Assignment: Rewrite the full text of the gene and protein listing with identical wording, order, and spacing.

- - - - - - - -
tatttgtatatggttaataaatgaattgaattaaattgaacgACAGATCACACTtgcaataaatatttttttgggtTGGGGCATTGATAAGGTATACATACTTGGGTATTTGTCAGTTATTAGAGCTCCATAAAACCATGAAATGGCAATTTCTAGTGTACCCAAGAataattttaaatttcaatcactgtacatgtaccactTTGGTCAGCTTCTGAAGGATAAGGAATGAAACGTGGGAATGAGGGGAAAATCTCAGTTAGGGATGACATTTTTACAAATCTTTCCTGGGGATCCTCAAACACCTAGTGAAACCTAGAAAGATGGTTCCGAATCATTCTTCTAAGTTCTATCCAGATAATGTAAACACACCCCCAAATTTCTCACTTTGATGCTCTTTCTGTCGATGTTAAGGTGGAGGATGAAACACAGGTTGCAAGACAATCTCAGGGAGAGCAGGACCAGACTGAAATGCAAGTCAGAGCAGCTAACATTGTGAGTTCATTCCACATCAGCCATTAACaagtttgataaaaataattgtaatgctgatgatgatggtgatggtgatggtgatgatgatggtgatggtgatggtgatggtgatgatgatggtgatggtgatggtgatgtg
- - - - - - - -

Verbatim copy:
tatttgtatatggttaataaatgaattgaattaaattgaacgACAGATCACACTtgcaataaatatttttttgggtTGGGGCATTGATAAGGTATACATACTTGGGTATTTGTCAGTTATTAGAGCTCCATAAAACCATGAAATGGCAATTTCTAGTGTACCCAAGAataattttaaatttcaatcactgtacatgtaccactTTGGTCAGCTTCTGAAGGATAAGGAATGAAACGTGGGAATGAGGGGAAAATCTCAGTTAGGGATGACATTTTTACAAATCTTTCCTGGGGATCCTCAAACACCTAGTGAAACCTAGAAAGATGGTTCCGAATCATTCTTCTAAGTTCTATCCAGATAATGTAAACACACCCCCAAATTTCTCACTTTGATGCTCTTTCTGTCGATGTTAAGGTGGAGGATGAAACACAGGTTGCAAGACAATCTCAGGGAGAGCAGGACCAGACTGAAATGCAAGTCAGAGCAGCTAACATTGTGAGTTCATTCCACATCAGCCATTAACaagtttgataaaaataattgtaatgctgatgatgatggtgatggtgatggtgatgatgatggtgatggtgatggtgatggtgatgatgatggtgatggtgatggtgatgtg